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Published byFranklin Hubbard Modified over 4 years ago

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Series and Parallel Circuits

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Series Circuits Series Circuit: A circuit in which all the current travels through all devices. One pathway. Current through all devices is the same. Voltage adds up. Equivalence Resistance: The resistance with which all resistors can be thought of as. After equivalence resistance is found, the current flowing through the circuit can be found with the equation V = IR.

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Voltage Divider: Series circuits are thought of as voltage dividers. They can produce a voltage of desired magnitude.

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Parallel Circuits Parallel Circuits: A circuit where there are several current paths. Circuit that has a junction. Voltage across all devices in parallel is the same. Current adds up. Find the total current in the circuit to the left. Equivalence Resistance of a Parallel Circuit

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Applications of Circuits Short Circuit: When you bypass the load, lowering the resistance to almost nothing, which skyrockets the current to almost infinity. Fuse: A circuit protection device that melts if the current is too high. Circuit Breaker: A circuit protection device that opens automatically if the current is big Ground Fault Interrupter: A personal protection device that is built into some outlets that cuts power to the outlet if it senses current is going not to the load. (ie you)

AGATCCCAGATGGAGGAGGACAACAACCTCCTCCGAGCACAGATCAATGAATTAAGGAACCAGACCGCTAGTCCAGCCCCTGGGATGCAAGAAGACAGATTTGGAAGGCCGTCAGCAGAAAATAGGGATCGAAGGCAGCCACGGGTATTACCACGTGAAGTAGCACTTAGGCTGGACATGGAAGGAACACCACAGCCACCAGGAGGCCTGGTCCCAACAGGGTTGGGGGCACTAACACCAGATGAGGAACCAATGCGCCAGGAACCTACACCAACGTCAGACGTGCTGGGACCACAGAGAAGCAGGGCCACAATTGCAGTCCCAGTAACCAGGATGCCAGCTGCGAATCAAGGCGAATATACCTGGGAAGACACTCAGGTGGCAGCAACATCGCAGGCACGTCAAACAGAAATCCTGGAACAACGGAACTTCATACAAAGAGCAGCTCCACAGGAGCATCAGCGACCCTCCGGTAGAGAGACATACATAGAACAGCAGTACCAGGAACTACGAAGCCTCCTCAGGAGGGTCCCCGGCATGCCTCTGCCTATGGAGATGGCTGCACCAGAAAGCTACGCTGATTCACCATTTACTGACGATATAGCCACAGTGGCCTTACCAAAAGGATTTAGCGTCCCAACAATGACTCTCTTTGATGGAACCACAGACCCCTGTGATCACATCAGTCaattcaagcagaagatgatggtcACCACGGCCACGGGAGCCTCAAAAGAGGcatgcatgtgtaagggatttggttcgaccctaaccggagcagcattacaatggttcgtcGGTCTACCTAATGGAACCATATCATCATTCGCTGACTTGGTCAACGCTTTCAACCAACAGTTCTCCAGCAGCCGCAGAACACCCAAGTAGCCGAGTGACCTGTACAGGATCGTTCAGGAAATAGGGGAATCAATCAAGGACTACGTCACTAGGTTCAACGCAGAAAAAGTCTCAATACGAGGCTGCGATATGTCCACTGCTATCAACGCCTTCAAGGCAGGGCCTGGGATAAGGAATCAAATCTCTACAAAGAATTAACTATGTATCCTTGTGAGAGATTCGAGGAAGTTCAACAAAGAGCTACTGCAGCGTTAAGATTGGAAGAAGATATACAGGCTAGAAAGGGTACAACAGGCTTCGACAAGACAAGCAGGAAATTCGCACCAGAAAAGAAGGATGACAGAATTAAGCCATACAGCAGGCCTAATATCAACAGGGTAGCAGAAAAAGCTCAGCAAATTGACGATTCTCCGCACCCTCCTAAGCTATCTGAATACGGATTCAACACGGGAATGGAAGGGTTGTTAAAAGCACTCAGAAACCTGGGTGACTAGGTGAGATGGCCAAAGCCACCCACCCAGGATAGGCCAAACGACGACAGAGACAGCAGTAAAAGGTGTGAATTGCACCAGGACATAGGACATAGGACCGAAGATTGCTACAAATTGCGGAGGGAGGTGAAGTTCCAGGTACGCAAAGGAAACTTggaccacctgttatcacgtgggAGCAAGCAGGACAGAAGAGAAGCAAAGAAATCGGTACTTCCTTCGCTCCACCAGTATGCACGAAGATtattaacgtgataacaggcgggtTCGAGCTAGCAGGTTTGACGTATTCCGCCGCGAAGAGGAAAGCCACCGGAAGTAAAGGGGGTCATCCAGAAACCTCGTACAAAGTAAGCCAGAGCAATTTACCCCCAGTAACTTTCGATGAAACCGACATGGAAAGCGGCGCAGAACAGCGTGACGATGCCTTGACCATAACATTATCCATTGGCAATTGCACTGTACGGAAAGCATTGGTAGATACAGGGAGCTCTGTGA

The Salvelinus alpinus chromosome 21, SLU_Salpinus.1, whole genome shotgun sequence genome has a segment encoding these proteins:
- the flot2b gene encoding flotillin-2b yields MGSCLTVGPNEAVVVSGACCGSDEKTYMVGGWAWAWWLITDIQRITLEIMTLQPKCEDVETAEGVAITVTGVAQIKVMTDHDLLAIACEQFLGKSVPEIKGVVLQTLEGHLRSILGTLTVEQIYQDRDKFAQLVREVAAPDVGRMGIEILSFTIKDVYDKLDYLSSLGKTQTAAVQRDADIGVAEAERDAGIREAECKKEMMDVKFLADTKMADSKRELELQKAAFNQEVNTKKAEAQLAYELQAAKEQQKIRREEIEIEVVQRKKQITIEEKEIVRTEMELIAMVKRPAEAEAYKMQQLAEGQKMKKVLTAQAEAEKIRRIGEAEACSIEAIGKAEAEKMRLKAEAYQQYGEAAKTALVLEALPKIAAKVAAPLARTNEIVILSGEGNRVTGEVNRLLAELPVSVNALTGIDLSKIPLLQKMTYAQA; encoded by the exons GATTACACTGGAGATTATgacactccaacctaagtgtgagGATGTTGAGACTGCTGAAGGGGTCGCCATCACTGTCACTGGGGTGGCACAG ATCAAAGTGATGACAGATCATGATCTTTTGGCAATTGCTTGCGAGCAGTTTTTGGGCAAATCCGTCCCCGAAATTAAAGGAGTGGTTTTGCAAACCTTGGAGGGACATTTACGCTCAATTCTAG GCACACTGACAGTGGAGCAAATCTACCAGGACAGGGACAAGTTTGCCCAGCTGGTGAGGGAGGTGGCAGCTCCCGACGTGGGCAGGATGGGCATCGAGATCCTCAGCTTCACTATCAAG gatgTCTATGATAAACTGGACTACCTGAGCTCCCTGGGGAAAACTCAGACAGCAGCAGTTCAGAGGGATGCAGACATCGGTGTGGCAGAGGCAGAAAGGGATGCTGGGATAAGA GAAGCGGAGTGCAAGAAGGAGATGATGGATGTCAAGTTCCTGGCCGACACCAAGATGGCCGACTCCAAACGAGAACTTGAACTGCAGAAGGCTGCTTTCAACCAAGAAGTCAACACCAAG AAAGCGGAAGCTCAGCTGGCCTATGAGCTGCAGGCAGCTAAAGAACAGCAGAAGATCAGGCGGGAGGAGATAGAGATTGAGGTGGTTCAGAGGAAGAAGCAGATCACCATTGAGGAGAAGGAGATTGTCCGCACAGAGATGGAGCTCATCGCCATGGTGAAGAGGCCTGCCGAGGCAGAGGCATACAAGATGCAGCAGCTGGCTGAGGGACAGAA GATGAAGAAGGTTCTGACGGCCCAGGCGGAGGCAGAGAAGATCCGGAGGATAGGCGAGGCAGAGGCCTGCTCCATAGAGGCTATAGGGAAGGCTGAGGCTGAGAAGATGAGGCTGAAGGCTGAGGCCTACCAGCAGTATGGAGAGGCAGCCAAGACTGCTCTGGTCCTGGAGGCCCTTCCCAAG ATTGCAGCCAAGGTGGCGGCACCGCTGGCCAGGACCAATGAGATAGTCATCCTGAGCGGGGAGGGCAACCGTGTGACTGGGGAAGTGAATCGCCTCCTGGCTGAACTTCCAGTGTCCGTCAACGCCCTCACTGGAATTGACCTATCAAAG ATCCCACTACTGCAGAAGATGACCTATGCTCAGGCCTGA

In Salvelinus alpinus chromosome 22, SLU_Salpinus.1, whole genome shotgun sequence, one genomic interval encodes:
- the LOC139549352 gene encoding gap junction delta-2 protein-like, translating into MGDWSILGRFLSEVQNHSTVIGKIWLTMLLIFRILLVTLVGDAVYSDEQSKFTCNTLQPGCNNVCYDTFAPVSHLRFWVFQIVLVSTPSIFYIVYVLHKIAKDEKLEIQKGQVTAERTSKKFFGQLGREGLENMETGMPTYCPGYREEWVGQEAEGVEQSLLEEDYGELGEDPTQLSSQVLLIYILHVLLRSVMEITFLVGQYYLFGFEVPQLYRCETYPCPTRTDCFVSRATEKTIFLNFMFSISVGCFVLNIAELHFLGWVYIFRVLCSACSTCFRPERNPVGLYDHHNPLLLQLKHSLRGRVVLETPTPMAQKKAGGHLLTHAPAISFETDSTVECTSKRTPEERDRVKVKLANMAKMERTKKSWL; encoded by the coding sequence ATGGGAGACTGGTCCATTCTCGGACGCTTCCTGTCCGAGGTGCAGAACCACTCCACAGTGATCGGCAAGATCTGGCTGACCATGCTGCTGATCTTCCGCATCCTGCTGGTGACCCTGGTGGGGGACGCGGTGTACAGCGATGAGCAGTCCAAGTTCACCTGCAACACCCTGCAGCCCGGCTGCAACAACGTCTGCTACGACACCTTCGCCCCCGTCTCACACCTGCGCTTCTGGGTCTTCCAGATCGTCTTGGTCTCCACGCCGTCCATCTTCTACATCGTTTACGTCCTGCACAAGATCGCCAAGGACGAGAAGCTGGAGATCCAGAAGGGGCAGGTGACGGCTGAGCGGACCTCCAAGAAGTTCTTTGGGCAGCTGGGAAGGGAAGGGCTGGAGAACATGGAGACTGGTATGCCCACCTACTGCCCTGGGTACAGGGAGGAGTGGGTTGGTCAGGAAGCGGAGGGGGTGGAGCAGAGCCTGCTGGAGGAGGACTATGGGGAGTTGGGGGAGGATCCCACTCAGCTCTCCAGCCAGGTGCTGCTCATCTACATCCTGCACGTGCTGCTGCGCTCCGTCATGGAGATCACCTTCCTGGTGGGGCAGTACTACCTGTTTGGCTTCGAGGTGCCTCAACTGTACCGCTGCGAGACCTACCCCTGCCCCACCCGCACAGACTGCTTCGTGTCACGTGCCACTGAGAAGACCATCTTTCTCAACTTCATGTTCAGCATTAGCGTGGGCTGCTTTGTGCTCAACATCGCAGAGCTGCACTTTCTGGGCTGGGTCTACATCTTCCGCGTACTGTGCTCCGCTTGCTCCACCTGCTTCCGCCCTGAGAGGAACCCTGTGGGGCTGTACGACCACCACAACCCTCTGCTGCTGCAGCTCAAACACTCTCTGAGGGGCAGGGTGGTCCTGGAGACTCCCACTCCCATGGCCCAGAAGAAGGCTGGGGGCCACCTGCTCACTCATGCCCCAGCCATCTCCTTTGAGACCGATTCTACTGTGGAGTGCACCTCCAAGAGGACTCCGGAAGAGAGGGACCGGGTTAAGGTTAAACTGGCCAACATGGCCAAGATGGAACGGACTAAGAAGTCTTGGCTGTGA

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Combination Circuits Combination Circuit: A circuit that has loads in both series and parallel. How to Solve Combination Circuits: 1)Draw a schematic 2)Find any parallel loads. Calculate their equivalent resistance with Draw a new schematic with one resistor with the new value. 3)Find any resistor in series. Calculate their equivalent resistance by adding. Draw a new schematic with a new resistor with that value. 4)Repeat steps 2 and 3 until you are left with ONE resistor. That is the equivalent resistance 5)Use the equation V = IR to find the total current. 6)Remember that if any loads are in parallel, their voltage is the same (the current splits) and if any loads are in series, the current is the same (their voltages add)

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